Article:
Coronavirus: These things can kill you faster, avoid them

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Did you know you had a higher risk of opening up yourself to infections and the coronavirus with a weak immune system?

A weak immune system opens you up to infections that your body cannot fight.

According to the National Institutes of Health (NIH), the immune system is a network of cells throughout your body (in the skin, blood, elsewhere) that work together to prevent or limit infection from potentially harmful pathogens like bacteria and viruses among others.

When the body lacks immunity, these cells are weakened and can barely support the body’s defence.

In the case of coronavirus, scientists and health professionals have associated most deaths and complications to persons with weak immune systems and with underlining health complications.

In fact, they have more often than not, advocated for everyone to develop lifestyles that will boost their immune systems because a good system will help fight off, together with other factors including treatment, the virus.

So why open up yourself up to death? Literally!

Aside age, weak immune systems are associated with certain lifestyles.

Yes, your everyday choice may adversely expose you and cause more harm than good.

A little fun never killed anyone, but just maybe, this is the time to avoid all of these, to keep strong and prepare your body against any infections and indeed COVID-19 pandemic, whilst adhering to all the safety protocols.

Here’s a compilation of things one MUST avoid if they want to have a strong immune system against the virus:

Alcohol

Aside damaging your liver, and digestive system, alcohol also harms your cardiovascular system.

Excessive drinking may impair the function of immune cells in the lungs and upper respiratory system leading to increased risk for pneumonia, tuberculosis and other respiratory diseases including the upper respiratory distress syndrome.

According to health experts at Recovery Ways, any disease can become more severe in your body with the constant and excessive intake of alcohol. This is because the immunity of the mucus is impaired in both the lungs and the digestive tract.

Smoking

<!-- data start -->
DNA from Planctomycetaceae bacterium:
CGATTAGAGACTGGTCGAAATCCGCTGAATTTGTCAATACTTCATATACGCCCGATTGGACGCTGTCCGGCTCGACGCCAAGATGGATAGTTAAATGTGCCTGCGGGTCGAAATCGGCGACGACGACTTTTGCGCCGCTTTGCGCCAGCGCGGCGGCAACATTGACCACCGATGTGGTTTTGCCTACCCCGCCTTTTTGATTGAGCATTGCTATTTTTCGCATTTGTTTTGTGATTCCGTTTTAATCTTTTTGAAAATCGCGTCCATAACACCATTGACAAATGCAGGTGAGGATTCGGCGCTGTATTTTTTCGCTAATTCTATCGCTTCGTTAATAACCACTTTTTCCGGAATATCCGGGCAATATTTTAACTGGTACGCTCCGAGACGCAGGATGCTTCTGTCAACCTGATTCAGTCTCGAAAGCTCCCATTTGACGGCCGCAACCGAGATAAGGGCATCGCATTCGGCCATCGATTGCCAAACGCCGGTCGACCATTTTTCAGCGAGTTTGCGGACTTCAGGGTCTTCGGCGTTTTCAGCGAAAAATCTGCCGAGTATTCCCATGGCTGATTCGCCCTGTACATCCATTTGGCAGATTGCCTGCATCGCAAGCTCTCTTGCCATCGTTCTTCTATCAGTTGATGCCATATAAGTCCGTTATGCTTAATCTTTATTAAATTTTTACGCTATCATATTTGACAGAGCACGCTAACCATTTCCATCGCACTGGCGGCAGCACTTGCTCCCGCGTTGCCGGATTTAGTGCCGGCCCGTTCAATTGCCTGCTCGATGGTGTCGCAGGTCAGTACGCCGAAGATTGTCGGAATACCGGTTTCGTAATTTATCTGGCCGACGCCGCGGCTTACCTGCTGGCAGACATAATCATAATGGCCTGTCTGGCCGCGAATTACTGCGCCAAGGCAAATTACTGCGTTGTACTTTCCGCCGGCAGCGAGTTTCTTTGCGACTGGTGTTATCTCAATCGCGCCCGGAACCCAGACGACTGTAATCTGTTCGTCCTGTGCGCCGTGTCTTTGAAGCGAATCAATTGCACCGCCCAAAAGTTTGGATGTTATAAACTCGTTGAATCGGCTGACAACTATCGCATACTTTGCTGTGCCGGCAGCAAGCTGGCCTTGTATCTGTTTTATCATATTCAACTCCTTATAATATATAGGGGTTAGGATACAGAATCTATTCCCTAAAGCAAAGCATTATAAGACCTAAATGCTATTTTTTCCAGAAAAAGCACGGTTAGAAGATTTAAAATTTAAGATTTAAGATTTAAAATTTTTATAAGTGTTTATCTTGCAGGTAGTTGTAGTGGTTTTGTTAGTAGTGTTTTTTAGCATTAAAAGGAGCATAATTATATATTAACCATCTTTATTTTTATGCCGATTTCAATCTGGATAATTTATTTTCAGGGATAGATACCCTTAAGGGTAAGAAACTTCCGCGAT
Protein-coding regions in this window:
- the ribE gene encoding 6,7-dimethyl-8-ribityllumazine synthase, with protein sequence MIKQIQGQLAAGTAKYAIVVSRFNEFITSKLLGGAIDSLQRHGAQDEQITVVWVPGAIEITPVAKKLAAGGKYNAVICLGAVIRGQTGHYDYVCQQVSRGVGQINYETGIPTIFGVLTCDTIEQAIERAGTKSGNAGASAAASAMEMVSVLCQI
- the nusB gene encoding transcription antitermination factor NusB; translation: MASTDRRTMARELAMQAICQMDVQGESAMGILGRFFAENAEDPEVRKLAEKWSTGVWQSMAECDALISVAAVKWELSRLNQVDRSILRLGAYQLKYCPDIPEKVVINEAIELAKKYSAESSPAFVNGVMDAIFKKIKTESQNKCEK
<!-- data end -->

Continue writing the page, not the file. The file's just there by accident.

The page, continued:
It may be a habit but a single stick of cigarette or tobacco might cause you a lifetime of health complications; in this case, weaken your immune system and open you up for fatalities in the face of coronavirus infection.

A study, according to Medicinenet.com shows that aside lung cancer and heart diseases, cigarette smokers have a slower healing rate than anti-smokers.

Cardiologist and Heart specialist, Dr. Mehmet Oz also notes that chemicals in the cigarette smoke are an ongoing source of cells throughout the body, which means more exposure to lung-related diseases especially.

Stress and lack of sleep

Stress is a feeling of emotional or physical tension. It can come from any event or thought that makes you feel frustrated, angry, or nervous. It is, in fact, your body’s reaction to a challenge or demand.

In these times when everyone tries to work towards a goal to achieve something in society; a world full of struggles, inequalities, anxieties and fear, stress is easy to catch up with you but it is avoidable and manageable once you notice it.

Research shows that the immune system’s ability to fight off antigens is reduced when one is stressed, making us more susceptible to infections. The stress hormone corticosteroid can suppress the effectiveness of the immune system.

Studies also show that people who don’t get quality sleep or enough sleep are more likely to get sick after being exposed to a virus, such as a common cold virus among others. Lack of sleep can also affect how fast you recover if you do get sick.

Lack of regular exercise

Research shows there is a direct relationship between exercise and the immune system. Studies have investigated how exercise affects the immune system. Regular moderate-intensity exercise is beneficial for immunity, but a view held by some is that more arduous exercise can suppress immune function, leading to an ‘open-window’ of heightened infection risk in the hours and days following exercise.

They say that, in the short term, exercise can help the immune system find and deal with pathogens, and in the long term, regular exercise slows down changes that happen to the immune system with ageing, therefore reducing the risk of infections.

It is for this reason everyone, especially in these times should avoid the ‘NO EXERCISE’ habit and adopt a healthy regular exercise routine to keep healthy.

Poor nutrition

Ever heard the phrase ‘what you eat is who you are?’ What we eat matters in deciding how good our immune system is. In fact, research proves that “excess consumption of red meat, sugar, saturated fat and low-fibre foods is a major factor which affects our immune system.

These food items lead to inflammation in the body, thereby causing several health issues. Consuming too much sugar curbs the immune system cells that attack bacteria, according to Harish.

It is more important in these times to avoid eating poorly. In our part of the country, it is true that inequalities exist and poverty doesn’t allow for many families to get a well-balanced diet.

But it is important, that as little as the food we eat, we include foods which are rich in nutrients like vitamins C and E, plus beta carotene and zinc.

It is also very important to include fruits and vegetables in our daily meals to boost the immune system and help fight any bacteria and in this case the virus which the world is fighting.

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